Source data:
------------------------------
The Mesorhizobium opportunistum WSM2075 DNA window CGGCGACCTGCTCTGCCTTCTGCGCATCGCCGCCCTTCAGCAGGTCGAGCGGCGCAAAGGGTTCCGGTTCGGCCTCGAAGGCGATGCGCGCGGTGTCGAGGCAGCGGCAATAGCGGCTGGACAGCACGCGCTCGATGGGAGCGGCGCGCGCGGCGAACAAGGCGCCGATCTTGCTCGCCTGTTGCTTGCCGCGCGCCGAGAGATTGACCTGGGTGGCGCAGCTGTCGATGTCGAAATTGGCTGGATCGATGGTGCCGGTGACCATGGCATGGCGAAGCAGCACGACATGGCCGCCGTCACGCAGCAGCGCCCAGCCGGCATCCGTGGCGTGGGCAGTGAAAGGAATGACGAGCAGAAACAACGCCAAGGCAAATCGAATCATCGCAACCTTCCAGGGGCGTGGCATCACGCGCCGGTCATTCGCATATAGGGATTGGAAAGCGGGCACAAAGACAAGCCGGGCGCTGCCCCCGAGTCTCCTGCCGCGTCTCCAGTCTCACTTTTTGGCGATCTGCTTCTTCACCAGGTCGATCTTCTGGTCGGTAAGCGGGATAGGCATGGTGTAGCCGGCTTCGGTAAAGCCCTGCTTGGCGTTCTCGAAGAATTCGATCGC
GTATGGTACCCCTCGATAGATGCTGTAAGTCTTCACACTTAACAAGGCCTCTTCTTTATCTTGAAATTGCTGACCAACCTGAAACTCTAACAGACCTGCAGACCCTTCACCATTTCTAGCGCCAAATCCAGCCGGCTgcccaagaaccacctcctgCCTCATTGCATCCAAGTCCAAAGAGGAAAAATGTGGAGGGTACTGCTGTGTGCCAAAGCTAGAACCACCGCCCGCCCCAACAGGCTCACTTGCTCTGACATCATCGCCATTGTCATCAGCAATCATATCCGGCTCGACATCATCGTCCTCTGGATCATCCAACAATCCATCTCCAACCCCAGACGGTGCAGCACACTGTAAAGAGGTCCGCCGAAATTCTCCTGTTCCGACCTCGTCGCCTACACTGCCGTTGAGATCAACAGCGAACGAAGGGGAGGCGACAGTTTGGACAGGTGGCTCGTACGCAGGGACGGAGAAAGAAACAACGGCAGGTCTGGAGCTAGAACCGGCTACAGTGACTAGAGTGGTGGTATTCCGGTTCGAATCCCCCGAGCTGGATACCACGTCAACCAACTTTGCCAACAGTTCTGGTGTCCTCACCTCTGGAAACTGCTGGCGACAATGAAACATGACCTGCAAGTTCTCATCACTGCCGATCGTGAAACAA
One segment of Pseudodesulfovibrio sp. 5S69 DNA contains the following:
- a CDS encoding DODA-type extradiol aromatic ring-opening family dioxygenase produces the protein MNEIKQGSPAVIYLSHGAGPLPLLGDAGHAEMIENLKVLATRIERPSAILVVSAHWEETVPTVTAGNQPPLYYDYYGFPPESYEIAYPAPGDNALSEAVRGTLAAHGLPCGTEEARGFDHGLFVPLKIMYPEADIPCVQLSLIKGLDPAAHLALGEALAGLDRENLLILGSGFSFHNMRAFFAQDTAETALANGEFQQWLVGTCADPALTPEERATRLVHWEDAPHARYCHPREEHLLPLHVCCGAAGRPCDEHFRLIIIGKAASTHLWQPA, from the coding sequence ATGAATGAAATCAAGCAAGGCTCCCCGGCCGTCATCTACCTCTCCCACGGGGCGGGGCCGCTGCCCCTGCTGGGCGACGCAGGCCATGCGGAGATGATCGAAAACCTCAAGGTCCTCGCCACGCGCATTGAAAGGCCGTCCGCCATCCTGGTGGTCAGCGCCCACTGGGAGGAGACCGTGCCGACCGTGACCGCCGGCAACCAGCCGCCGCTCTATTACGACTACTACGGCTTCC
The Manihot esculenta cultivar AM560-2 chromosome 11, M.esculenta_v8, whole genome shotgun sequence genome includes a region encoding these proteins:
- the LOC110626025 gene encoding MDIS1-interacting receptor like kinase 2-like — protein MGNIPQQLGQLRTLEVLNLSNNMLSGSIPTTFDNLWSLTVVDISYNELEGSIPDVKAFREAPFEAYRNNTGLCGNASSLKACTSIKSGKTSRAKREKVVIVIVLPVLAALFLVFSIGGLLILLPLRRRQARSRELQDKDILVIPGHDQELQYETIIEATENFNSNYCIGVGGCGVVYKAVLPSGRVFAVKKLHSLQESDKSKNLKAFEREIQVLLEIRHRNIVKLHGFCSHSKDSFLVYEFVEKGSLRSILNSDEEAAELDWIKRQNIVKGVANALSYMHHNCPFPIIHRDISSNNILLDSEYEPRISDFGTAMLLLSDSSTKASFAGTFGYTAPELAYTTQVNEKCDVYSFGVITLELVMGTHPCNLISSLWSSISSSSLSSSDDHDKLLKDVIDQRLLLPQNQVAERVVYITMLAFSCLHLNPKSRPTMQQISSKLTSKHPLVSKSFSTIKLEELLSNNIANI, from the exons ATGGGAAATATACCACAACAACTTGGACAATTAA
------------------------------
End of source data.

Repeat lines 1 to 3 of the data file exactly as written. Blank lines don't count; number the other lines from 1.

The Mesorhizobium opportunistum WSM2075 DNA window CGGCGACCTGCTCTGCCTTCTGCGCATCGCCGCCCTTCAGCAGGTCGAGCGGCGCAAAGGGTTCCGGTTCGGCCTCGAAGGCGATGCGCGCGGTGTCGAGGCAGCGGCAATAGCGGCTGGACAGCACGCGCTCGATGGGAGCGGCGCGCGCGGCGAACAAGGCGCCGATCTTGCTCGCCTGTTGCTTGCCGCGCGCCGAGAGATTGACCTGGGTGGCGCAGCTGTCGATGTCGAAATTGGCTGGATCGATGGTGCCGGTGACCATGGCATGGCGAAGCAGCACGACATGGCCGCCGTCACGCAGCAGCGCCCAGCCGGCATCCGTGGCGTGGGCAGTGAAAGGAATGACGAGCAGAAACAACGCCAAGGCAAATCGAATCATCGCAACCTTCCAGGGGCGTGGCATCACGCGCCGGTCATTCGCATATAGGGATTGGAAAGCGGGCACAAAGACAAGCCGGGCGCTGCCCCCGAGTCTCCTGCCGCGTCTCCAGTCTCACTTTTTGGCGATCTGCTTCTTCACCAGGTCGATCTTCTGGTCGGTAAGCGGGATAGGCATGGTGTAGCCGGCTTCGGTAAAGCCCTGCTTGGCGTTCTCGAAGAATTCGATCGC
GTATGGTACCCCTCGATAGATGCTGTAAGTCTTCACACTTAACAAGGCCTCTTCTTTATCTTGAAATTGCTGACCAACCTGAAACTCTAACAGACCTGCAGACCCTTCACCATTTCTAGCGCCAAATCCAGCCGGCTgcccaagaaccacctcctgCCTCATTGCATCCAAGTCCAAAGAGGAAAAATGTGGAGGGTACTGCTGTGTGCCAAAGCTAGAACCACCGCCCGCCCCAACAGGCTCACTTGCTCTGACATCATCGCCATTGTCATCAGCAATCATATCCGGCTCGACATCATCGTCCTCTGGATCATCCAACAATCCATCTCCAACCCCAGACGGTGCAGCACACTGTAAAGAGGTCCGCCGAAATTCTCCTGTTCCGACCTCGTCGCCTACACTGCCGTTGAGATCAACAGCGAACGAAGGGGAGGCGACAGTTTGGACAGGTGGCTCGTACGCAGGGACGGAGAAAGAAACAACGGCAGGTCTGGAGCTAGAACCGGCTACAGTGACTAGAGTGGTGGTATTCCGGTTCGAATCCCCCGAGCTGGATACCACGTCAACCAACTTTGCCAACAGTTCTGGTGTCCTCACCTCTGGAAACTGCTGGCGACAATGAAACATGACCTGCAAGTTCTCATCACTGCCGATCGTGAAACAA
One segment of Pseudodesulfovibrio sp. 5S69 DNA contains the following: